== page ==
PREVALENCE OF OVERWEIGHT AND OBESITY AMONG MALE AND FEMALE NON-TEACHING STAFF IN FEDERAL POLYTECHNIC EDE, OSUN STATE

ABSTRACT
Prevalence of Overweight and Obesity are associated with high rates of morbidity and mortality which has become a vital public health concern worldwide. Among many studies conducted on overweight/obesity prevalence, there is paucity of data on this subject among workers in the Learning environment. This study thus centered on determining the prevalence among Male and Female Non-teaching Staff of Federal Polytechnic Ede, Osun State. A sum of 105 non-teaching staff of The Federal Polytechnic Ede premises participated in the survey. BMI was assessed using a known-weight standardized weighing scale and stadiometer. Data were analyzed using SPSS. Descriptive statistic. Prevalence of overweight and obSesity among respondents was 80% male; 20% female. 7.6% of the respondents don’t do walk for exercise at all in a week, 12.3% do walk for exercise 1 – 2 times a week, 20.9% do walk for exercise 3 – 4 times a week, 3.8% do walk for exercise 5 – 6 times a week while 55.2% of the respondent do walk for exercise more than 7 times a week. 69.5% of the respondent eat Rice daily, 7.6% eat rice once per week, 21% Eat rice more than once per week, 1% eat rice at time per week. 18.1% of the respondent eat chin-chin daily, 26.7% eat chin-chin once per week, 14.3% eat chin-chin more than once per week, 8.6% eat chin-chin at time per week, 8.6% rarely eat chin-chin per week while 23.8% eat chin-chin only during social. Recognition is increasing that overweight and obesity are not only problems of individuals, but also society wide problems of populations. Acting on this recognition will require multifaceted population-based changes in the socio environmental variables that influence energy intake and expenditure. There exist both a pressing need to act on the problem of obesity and a large gap between the type and amount of evidence needed to act and amount of available to meet that need. Live presentations of consequences and complications of overweight and obesity should be conducted monthly among the staff as a reinforcing factor for practicing healthy living. Sports/ recreational programme should be part of work schedule for staff working in the academic environment.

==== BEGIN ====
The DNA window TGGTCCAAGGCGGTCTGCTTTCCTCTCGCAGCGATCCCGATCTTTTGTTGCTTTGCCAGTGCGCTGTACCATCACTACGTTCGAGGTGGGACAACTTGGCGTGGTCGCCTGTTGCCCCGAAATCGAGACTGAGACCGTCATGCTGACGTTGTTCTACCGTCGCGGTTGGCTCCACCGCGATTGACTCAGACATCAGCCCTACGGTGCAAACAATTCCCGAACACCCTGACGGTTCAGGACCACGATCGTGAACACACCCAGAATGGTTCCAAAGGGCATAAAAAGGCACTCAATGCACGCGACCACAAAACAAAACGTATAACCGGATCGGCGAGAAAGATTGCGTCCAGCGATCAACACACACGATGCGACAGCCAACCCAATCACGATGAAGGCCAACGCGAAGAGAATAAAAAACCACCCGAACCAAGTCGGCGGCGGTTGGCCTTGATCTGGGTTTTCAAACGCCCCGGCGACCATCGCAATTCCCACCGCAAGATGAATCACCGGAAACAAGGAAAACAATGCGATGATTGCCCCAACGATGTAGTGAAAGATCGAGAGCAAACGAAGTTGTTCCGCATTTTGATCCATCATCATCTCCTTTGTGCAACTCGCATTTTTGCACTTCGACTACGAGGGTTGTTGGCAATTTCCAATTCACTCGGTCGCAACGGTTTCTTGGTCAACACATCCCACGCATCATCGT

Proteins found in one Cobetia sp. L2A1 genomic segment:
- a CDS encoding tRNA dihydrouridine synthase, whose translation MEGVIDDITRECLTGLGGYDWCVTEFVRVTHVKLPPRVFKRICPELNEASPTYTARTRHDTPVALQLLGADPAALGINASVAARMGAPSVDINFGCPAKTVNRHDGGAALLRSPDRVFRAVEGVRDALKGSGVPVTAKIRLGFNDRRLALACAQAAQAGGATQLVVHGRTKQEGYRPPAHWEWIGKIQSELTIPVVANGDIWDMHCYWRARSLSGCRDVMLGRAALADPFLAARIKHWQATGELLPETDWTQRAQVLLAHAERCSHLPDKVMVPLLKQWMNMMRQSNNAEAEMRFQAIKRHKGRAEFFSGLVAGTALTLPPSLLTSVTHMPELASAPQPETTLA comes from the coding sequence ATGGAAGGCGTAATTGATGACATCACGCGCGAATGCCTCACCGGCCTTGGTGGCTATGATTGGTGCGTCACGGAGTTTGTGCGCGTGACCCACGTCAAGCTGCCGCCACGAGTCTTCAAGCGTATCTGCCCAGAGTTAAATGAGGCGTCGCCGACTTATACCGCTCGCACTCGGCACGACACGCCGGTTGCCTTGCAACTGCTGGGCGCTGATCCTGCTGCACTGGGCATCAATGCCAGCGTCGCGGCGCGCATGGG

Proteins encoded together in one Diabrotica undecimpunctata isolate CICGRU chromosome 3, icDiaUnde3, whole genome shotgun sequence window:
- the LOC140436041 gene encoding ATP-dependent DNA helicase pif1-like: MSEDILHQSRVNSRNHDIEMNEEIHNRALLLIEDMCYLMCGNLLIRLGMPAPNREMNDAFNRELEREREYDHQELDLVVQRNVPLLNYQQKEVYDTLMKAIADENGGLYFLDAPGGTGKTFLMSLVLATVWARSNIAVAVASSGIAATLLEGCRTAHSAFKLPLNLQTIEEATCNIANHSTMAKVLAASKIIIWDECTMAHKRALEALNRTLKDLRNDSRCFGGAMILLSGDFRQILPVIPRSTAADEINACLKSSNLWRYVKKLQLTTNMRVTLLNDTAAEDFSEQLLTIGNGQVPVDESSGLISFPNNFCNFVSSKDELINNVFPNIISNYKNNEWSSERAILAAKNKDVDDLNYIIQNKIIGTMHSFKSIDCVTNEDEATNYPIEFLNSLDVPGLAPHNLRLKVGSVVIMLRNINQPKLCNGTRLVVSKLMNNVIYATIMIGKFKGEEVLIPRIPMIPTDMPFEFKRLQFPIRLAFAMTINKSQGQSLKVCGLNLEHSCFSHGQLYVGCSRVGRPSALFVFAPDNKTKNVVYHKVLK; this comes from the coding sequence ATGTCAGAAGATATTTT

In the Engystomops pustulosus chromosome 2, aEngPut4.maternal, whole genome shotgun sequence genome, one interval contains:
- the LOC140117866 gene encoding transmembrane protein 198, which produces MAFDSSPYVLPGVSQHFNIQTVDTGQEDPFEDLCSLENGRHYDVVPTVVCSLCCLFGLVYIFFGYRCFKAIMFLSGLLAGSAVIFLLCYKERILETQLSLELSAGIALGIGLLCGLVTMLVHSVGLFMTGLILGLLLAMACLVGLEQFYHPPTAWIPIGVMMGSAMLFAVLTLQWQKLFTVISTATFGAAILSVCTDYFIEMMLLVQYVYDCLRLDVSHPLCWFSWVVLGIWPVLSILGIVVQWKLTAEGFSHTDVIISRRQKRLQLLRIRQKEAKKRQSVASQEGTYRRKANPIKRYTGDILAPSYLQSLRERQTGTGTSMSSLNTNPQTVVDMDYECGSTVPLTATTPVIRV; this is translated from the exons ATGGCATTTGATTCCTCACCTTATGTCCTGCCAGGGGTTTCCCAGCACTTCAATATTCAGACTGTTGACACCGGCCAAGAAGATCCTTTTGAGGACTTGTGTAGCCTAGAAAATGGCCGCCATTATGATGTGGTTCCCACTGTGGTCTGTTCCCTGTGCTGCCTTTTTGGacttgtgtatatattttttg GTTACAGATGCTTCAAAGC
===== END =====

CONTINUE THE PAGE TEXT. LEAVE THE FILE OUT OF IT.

Keyword:       Prevalence, Overweight, Obesity, BMI

TABLE OF CONTENT
Title page
Table of Content
List of tables
Abstract

CHAPTER ONE
1.0       Introduction
1.1       Problem Statement
1.2       Aim of the Study
1.3       Specific Objectives of the Study
1.4       Justification of the Study
1.5       Significance of the Study
1.6       Scope of the Study
1.7       Limitations of the Study
1.8       Definition of Terms

CHAPTER TWO
2.0       Literature Review
2.1       Overweight and Obesity
2.2       Factors in the Development of Overweight and Obesity
2.3       Types of Obesity
2.4       Risks of Being Overweight or Obese
2.5       Assessment of Overweight and Obesity
2.6       Dietary Treatment of Overweight and Obesity
2.7       Principles Dietetic Management
2.8       Dietary Guidelines for Overweight and Obese Individual

CHAPTER THREE
3.0       Methodology
3.1       Area of Study
3.2       Study Design
3.3       Study Population
3.4       Sample Size Determination